Many organizations are also now considering the effects of gender-based toxicity, and questioning how to make eSports and competitive games a safer environment for women. However, I feel that these meta analysis don’t really address the root issue at hand. If the environments are so toxic in the first place, and we know that these types of competition only breeds these issues, why do we need women, or men, or anyone for that matter to be in eSports in the first place? These activities certainly aren’t required to live and function, and often times only places additional stress in people’s lives. While I agree that there are potentially-gender related issues that are worth addressing in society, I don’t feel that it is extremely difficult for men and women to get along in the career or other settings. The issue of toxicity mainly arises once you bring them into an environment like League of Legends, where the experience for men is in my opinion equally as toxic. When people are in an environment where they are constantly angry and in opposition to other players, race, gender, and appearance are just things to easily take apart and attack. That doesn’t make it right, but at the same time we have to realize that promoting more inclusion in an improper environment is just fostering more division instead of elevating our relationships as humanity. If the games are the causes of so much toxicity, racism, and sexism, why don’t we bring people out of them instead of trying to place more people into them?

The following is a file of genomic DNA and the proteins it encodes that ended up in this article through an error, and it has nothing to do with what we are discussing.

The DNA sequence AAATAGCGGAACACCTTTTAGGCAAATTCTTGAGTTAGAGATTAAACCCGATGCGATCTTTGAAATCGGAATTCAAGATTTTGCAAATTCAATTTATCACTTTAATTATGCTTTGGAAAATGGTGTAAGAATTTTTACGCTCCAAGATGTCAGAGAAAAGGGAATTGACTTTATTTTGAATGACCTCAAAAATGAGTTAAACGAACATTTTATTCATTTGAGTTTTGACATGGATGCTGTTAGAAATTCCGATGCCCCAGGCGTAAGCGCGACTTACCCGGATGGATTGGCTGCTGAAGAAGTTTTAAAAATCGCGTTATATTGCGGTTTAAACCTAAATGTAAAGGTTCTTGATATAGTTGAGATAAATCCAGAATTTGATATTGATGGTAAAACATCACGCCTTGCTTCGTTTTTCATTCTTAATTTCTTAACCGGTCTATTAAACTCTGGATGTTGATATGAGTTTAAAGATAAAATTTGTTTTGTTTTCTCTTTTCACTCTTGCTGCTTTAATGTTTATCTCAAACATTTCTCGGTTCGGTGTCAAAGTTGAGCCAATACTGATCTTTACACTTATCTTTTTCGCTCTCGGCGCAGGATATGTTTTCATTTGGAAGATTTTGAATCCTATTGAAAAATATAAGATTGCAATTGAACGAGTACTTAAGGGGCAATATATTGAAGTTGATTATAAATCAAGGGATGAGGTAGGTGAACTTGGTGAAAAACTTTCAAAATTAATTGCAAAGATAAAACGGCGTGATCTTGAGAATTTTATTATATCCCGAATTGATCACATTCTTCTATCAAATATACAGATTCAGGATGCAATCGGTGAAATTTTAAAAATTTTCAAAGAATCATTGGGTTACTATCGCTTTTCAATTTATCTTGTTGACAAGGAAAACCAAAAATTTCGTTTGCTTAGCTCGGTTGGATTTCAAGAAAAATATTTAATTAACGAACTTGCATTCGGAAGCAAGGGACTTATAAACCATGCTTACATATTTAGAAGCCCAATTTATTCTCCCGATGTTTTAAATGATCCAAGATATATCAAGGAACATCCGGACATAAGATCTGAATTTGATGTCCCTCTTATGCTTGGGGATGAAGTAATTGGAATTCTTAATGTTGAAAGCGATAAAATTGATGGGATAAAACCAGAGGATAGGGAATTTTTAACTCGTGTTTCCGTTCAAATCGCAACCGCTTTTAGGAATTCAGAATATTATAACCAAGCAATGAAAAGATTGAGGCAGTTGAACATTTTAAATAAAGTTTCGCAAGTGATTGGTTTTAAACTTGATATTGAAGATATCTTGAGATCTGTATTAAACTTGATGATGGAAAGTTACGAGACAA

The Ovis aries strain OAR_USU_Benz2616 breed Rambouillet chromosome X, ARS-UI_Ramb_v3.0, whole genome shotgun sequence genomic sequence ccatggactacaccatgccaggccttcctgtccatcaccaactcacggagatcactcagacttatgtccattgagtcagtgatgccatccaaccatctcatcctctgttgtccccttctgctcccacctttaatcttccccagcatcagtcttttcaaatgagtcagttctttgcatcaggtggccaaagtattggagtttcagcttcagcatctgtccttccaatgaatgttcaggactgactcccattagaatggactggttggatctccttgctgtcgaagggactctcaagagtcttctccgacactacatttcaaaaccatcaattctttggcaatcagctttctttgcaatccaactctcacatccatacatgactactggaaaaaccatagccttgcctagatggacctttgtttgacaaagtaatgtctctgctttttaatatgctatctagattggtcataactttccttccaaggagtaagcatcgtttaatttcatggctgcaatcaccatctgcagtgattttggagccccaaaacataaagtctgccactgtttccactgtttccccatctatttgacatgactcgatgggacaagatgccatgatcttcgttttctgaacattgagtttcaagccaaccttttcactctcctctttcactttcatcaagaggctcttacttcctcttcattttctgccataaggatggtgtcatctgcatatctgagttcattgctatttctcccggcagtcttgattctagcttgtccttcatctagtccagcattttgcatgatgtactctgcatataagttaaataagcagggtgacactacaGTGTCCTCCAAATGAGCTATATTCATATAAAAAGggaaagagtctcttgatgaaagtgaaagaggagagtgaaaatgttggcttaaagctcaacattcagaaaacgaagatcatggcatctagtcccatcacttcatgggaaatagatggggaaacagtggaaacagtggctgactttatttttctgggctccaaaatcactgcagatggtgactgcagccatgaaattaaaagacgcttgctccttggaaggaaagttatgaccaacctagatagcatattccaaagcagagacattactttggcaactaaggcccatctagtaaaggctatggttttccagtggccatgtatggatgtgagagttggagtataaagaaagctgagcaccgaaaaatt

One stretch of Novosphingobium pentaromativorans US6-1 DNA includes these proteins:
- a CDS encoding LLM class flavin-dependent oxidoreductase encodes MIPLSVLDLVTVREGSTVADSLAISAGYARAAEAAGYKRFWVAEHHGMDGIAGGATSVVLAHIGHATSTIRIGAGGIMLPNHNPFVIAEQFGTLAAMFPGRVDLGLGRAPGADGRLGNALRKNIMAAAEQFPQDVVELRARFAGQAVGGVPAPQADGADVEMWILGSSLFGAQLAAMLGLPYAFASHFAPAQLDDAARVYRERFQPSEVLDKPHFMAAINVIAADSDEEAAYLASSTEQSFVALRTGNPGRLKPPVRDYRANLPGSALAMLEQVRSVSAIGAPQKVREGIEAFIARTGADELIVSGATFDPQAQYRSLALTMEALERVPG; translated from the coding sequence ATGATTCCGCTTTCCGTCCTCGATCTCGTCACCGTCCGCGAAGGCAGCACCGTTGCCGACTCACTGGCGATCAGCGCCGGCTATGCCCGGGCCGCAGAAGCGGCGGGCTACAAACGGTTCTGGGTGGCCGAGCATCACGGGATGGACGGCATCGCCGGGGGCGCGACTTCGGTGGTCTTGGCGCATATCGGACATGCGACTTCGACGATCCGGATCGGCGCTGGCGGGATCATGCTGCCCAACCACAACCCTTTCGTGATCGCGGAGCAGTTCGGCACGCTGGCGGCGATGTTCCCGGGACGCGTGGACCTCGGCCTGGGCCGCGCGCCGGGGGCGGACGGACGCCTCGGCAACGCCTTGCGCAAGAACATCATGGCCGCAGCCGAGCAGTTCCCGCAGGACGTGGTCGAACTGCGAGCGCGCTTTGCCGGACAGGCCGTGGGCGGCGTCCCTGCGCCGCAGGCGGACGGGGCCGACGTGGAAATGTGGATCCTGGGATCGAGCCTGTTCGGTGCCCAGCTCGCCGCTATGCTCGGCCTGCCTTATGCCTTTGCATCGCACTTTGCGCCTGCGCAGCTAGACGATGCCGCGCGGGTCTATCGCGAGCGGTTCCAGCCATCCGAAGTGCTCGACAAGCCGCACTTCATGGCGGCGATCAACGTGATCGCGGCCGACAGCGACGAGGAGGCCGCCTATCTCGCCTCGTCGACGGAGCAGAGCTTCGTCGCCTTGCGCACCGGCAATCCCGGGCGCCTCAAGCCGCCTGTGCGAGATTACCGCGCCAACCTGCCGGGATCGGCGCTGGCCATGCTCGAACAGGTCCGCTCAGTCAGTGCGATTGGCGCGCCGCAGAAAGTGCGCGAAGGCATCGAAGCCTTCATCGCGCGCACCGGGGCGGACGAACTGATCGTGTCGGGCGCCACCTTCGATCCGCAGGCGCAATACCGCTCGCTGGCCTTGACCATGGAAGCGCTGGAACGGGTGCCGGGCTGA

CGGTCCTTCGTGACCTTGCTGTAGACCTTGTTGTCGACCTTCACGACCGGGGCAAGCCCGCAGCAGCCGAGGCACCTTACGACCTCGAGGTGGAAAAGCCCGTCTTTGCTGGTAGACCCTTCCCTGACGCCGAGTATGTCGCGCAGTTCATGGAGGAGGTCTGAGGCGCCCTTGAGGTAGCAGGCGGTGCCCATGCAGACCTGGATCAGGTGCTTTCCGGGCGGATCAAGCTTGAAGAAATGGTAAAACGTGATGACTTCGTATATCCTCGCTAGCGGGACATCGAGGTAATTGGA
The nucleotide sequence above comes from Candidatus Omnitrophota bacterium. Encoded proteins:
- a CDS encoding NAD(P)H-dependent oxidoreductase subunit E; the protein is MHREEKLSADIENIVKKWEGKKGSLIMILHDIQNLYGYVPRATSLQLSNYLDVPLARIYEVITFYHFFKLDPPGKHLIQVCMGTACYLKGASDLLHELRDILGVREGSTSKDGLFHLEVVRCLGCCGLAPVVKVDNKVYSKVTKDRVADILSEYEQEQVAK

What we have to understand, is that any developer that creates a competitive game is profiting off of toxicity. This is true whether it is League of Legends, Counter-Strike, Fortnite, or Call of Duty. The developers may mean well when they want to address toxicity, but the nature of their games promotes it in the first place. These developers have an interest in keeping people in these toxic environments as long as possible, because they generate revenue on the sales of cosmetics, champions, or other items. They do not profit when you perform well in your school or career. From understanding this, we should look to ourselves and not the developers to address in-game toxicity. The easiest way to do this is by quitting the games.

Find your own path in life, and reject the goals of distant game developers.

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Claire Lovely

Claire Lovely